Homeowners are usually looking for ways to add livable space to their house. The desire is often to add outdoor living areas. The common method for adding outdoor living space is to install a first-story deck or patio. However, if you have a multi-story house, you have even more potential space for increasing your outdoor living space in the form of an upper-story deck.
That said, as with any home addition, you have many considerations to keep in mind. You’ll want to consult with local contractors about building codes and engineering. Indeed, you should hire contractors to do the work as your second-floor deck needs to be architecturally sound. Below are some style practicalities to also add during the planning stage.
House Style and Façade
One of the biggest challenges when adding a home addition is to keep the addition cohesive with the rest of the house. Therefore, the first step in planning your second-floor deck is to observe the façade of your house. Don’t just rely on your memory —stand outside and observe the exterior of your house.
Take note of its specific architectural style. Such styles often have design requirements, and your second-story addition will be more cohesive if you adhere to them. For example, Tudor architecture is characterized by featuring multiple rooflines. You may want to design a second-floor deck that adds another roofing profile to such a façade.
Adding a second-story deck adds usable living space if you design it correctly. An important consideration is access. You should evaluate the second floor living space of your home and determine what area can best benefit from an extension to the outdoors. A master bedroom is the common choice.
Once you have chosen the room, think about the specific location of the deck. For the interior, the access location needs to be both convenient and attractive. You want the access door to complement the room’s architecture while making sense with your lifestyle. For instance, don’t locate the door near the entrance to the bathroom if that might interrupt the flow of foot traffic.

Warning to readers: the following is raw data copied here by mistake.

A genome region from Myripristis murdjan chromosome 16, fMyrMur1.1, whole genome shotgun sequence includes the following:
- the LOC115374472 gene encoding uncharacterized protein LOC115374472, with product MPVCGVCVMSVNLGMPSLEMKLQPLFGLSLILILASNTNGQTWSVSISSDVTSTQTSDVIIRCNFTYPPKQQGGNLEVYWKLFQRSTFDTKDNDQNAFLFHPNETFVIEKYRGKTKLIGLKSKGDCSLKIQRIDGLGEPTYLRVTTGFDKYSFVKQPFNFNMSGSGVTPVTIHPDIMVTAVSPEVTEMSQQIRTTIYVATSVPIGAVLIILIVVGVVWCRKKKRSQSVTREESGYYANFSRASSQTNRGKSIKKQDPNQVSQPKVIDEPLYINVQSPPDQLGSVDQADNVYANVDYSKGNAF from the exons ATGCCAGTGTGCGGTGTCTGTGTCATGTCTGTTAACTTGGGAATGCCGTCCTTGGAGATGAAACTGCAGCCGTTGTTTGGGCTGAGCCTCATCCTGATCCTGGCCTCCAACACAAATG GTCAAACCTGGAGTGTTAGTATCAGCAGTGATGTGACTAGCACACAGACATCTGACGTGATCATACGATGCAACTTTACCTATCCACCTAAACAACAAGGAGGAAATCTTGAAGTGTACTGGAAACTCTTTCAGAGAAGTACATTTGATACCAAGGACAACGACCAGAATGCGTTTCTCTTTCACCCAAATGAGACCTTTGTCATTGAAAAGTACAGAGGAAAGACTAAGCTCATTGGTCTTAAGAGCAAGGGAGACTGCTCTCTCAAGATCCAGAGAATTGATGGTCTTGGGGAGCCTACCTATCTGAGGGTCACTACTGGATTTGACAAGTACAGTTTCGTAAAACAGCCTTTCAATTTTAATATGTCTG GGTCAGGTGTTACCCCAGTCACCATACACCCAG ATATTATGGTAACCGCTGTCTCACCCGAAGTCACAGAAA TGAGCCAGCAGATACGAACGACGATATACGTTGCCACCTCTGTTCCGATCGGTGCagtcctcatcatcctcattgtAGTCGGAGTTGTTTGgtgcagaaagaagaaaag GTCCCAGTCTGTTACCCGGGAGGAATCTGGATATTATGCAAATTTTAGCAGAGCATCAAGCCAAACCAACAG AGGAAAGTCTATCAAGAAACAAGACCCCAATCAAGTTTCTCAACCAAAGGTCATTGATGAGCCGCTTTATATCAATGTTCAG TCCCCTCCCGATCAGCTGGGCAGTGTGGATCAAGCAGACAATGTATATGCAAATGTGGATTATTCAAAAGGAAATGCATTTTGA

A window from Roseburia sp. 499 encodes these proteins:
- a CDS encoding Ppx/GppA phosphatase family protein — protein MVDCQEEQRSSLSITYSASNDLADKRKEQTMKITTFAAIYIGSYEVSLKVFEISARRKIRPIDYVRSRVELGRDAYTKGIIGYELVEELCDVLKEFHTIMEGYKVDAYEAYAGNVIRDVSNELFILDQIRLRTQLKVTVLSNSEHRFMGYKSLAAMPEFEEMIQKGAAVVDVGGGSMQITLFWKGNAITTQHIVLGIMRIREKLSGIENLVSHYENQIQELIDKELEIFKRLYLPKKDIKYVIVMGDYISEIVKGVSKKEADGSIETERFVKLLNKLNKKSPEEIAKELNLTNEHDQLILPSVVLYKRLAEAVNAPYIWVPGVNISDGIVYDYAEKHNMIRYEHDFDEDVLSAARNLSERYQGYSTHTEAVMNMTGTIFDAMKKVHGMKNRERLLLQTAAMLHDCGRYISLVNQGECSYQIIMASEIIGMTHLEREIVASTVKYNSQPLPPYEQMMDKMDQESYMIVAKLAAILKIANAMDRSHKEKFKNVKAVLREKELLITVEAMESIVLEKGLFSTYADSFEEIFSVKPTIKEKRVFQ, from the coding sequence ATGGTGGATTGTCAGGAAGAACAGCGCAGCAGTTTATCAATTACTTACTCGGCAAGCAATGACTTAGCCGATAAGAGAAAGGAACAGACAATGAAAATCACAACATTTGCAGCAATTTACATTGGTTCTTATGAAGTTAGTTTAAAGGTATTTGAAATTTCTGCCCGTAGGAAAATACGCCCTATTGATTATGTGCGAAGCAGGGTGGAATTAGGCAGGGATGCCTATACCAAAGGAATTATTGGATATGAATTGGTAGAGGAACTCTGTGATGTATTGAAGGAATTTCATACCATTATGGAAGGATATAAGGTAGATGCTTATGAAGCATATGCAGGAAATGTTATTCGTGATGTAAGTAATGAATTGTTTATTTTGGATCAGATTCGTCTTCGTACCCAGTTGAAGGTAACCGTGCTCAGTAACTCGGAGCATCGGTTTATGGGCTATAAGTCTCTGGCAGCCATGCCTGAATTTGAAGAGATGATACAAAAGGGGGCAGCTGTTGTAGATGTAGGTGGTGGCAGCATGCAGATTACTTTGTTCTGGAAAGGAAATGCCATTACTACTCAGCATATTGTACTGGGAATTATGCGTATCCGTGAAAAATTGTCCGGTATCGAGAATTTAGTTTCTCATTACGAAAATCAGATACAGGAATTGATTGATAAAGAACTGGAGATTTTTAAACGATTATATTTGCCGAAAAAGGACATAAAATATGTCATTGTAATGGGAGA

Placement is also important for the exterior. The goal is to make the second-story deck addition look like it was part of the original house plan. Therefore, you need to locate it — and size it — so there’s a seamless transition between the façade and the deck. Consider locating the deck where it provides a ceiling over another useful space, such as the entryway or a patio.
Solid Surface Deck
One of the biggest choices you’ll make is in the materials for the second-story deck. As with any deck, you have many options. However, unlike with a first-floor deck, maintenance on a second-floor addition is tricky. You don’t want to choose a material that’s going to require much upkeep. To that end, consider a solid surface, which is water-tight and requires little maintenance.
With a solid surface deck, the contractors frame out the structure so it is architecturally sound. From there, they can use one of two methods — a cementitious or liquid-urethane system— to create that solid surface, which makes the deck water-tight and low-maintenance.
With either system, you can customize the surface with color or texture. The contractors can even make the surface resemble another material. The benefit of a solid surface choice is that you can get a deck that’s customized to complement your house in a material that’s durable and long-lasing.
Keep the look of your second-floor deck addition cohesive with the rest of your house. Consult with SUNVEK to learn about your options in finishing your upper-story deck with a solid surface.